DGMT: Dynamic evolution, but we could still be smarter

DGMT-FIVE-YEAR-REVIEW

By David Orton, Chairperson of DGMT’s Board

This year marks ten years since DGMT shifted from being a purely grant-making foundation to one aimed at making a systemic difference within certain chosen focus areas. What began as an evolutionary change rapidly changed pace with the arrival of new genes in the form of our new CEO in 2010. Over the next few months, we repackaged our portfolios into a five-year strategy, which came into effect from the beginning of 2011. In our Five-year Review Report we aim to synthesise what has been achieved since then.

It was only in 2012 that the word ‘selfie’ really took off. It has come to symbolise the fast-paced world of communication, where image, voice and text merge in real-time exchanges. Few have the time or inclination to wade through long annual reports anymore. This report brings you a snapshot of the past five years: what we’ve funded, and why; what’s worked well, and what hasn’t; and most importantly, whether we’ve made a significant impact on the lives of people in South Africa. We’ll try to use images to make our case. Here’s the first one – a ‘selfie’ of DGMT’s effectiveness over the past five years (a selfrating out of ten for each criterion).

Selfie

The DG Murray Trust is an exciting place to be. The team and implementing partners have come up with many new ideas and tried them out – some successfully; others less so. Through co-funding and business partnerships, we’ve leveraged almost as much money as we’ve allocated from our own resources. We helped build new knowledge and packaged and communicated it in attractive ways. Through the Activate! Leadership network, we’ve supported probably the most unlikely network of young people in the country – crossing race, class and political divides. Similarly, the Innovation Edge has connected people together who usually operate in different circles, in support of early learning. This is how innovation happens. But we haven’t done enough in this regard. Many development debates still seem to operate in echo chambers, where people of like minds come together. In particular, our engagement with the business sector has been inadequate, given our focus on connecting young people to the world of work. We have not yet achieved the systemic changes we would like to see in early childhood development (ECD), education and the employability of young people. But there are signs of progress: Treasury has allocated substantial increases to expand communitybased programmes for ECD; the value of reading as the basis for school achievement is now well-recognised; and a new model of public schooling is being piloted. In each of these areas, DGMT – together with its collaboration partners – has contributed significantly to the bigger effort.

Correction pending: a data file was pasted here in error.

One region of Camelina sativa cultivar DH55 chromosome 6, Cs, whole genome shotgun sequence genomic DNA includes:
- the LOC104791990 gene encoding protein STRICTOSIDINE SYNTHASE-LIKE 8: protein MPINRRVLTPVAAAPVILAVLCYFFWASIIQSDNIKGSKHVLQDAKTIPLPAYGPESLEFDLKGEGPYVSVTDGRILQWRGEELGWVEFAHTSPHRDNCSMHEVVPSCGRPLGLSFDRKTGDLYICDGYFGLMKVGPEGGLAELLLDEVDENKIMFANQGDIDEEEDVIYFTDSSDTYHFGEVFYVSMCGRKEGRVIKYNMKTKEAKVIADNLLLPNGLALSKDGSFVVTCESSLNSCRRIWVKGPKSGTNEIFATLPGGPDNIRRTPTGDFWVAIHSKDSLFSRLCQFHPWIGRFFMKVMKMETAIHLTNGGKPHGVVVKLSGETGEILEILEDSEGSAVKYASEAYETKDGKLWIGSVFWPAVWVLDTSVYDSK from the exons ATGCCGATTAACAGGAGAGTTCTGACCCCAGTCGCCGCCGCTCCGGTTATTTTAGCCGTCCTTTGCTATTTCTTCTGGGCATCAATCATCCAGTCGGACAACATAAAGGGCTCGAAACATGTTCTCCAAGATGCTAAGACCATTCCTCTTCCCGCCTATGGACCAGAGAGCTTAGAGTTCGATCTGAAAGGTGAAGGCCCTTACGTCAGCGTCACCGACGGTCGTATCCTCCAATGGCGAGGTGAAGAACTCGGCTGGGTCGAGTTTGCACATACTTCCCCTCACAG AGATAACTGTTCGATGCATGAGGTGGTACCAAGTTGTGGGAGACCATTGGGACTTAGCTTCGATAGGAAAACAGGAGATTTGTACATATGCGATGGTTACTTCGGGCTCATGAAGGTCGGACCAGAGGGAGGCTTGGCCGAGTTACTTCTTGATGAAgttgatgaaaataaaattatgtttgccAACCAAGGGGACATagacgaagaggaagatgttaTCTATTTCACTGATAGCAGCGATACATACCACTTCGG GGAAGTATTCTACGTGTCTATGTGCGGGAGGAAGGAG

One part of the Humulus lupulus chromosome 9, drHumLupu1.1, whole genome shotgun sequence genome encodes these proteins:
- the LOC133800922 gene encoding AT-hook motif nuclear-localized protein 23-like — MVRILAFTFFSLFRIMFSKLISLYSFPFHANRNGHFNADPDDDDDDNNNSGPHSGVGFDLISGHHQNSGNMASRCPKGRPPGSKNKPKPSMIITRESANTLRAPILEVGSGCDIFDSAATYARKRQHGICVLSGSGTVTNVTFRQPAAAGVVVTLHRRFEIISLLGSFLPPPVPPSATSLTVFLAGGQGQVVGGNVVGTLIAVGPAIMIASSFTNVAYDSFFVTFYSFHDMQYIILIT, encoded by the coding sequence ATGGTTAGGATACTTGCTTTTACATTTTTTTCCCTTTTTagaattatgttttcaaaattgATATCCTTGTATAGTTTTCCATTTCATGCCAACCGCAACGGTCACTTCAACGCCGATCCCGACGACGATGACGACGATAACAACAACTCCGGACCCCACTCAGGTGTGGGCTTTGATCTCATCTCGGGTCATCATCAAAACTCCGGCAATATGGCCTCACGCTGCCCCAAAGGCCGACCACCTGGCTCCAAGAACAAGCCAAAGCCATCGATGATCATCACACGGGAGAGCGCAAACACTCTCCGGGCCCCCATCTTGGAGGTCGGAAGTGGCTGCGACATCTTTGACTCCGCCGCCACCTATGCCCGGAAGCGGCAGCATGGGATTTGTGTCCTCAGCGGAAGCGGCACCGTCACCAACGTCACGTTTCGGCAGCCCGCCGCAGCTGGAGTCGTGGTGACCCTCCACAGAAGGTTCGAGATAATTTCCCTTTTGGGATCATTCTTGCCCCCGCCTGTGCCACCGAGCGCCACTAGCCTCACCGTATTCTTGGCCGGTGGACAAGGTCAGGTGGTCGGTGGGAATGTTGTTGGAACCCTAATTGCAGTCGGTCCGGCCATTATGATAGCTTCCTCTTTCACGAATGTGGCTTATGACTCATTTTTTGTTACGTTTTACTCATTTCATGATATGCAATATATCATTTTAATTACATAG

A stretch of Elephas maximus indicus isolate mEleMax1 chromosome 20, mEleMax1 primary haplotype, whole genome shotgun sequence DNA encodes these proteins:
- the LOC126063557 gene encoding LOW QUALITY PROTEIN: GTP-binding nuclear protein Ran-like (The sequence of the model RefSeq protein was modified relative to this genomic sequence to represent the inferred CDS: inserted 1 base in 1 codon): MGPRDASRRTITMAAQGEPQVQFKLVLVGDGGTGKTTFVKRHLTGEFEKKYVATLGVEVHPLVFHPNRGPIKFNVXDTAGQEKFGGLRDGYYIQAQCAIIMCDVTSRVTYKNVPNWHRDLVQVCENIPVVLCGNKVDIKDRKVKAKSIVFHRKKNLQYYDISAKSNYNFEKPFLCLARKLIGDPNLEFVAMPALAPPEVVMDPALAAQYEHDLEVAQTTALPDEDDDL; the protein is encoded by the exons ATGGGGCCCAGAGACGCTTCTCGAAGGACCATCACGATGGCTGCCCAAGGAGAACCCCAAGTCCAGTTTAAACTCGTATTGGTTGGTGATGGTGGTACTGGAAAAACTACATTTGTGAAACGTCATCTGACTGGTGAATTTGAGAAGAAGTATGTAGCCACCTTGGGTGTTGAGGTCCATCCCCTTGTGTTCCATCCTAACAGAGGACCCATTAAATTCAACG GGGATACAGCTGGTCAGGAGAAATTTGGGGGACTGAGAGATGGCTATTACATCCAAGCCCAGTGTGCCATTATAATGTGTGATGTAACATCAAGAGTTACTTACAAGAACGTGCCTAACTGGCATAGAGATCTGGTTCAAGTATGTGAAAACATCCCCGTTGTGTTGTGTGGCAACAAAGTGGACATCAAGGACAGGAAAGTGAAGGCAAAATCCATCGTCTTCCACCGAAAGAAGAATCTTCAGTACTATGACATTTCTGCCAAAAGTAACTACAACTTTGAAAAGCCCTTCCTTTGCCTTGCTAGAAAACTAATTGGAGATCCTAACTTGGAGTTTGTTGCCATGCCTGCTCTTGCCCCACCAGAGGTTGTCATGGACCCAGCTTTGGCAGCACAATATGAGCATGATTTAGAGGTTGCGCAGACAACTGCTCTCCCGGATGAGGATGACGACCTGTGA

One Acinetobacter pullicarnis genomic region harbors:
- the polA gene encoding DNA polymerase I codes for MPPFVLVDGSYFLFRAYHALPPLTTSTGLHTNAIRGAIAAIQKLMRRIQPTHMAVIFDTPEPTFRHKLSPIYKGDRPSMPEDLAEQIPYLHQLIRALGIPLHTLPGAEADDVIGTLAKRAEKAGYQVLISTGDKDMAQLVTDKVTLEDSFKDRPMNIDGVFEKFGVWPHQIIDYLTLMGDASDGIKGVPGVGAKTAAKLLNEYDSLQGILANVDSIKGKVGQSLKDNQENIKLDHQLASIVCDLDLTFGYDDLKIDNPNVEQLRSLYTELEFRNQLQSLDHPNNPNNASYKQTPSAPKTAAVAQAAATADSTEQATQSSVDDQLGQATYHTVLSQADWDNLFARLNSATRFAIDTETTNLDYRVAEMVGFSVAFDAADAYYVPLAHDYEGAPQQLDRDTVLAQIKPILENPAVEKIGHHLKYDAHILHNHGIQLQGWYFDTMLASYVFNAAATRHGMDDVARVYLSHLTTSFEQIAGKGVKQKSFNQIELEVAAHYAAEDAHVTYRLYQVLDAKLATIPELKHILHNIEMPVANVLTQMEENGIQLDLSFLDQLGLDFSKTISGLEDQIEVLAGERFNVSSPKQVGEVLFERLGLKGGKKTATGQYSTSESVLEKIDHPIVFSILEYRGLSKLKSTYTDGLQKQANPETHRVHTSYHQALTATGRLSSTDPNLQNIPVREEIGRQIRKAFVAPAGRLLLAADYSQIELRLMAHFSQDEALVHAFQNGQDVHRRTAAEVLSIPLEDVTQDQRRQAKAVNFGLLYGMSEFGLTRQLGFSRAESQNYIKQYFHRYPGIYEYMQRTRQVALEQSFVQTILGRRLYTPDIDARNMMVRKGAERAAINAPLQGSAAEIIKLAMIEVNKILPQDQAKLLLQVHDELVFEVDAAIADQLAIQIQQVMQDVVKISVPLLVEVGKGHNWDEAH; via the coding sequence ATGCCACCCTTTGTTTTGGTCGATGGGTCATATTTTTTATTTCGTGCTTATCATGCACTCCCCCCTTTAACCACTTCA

Could we do more to make a fundamental impact on the lives of people in South Africa? Could we be smarter in the way we do it? Yes. We will spend 2016 building on our efforts, but also step back from our work to gauge our effectiveness and to consider ways of doing things better. The Board and staff of the DG Murray Trust join me in thanking you all for partnering with us, and invite you to push us towards greater impact.

You can read our Five-year Review Report here.

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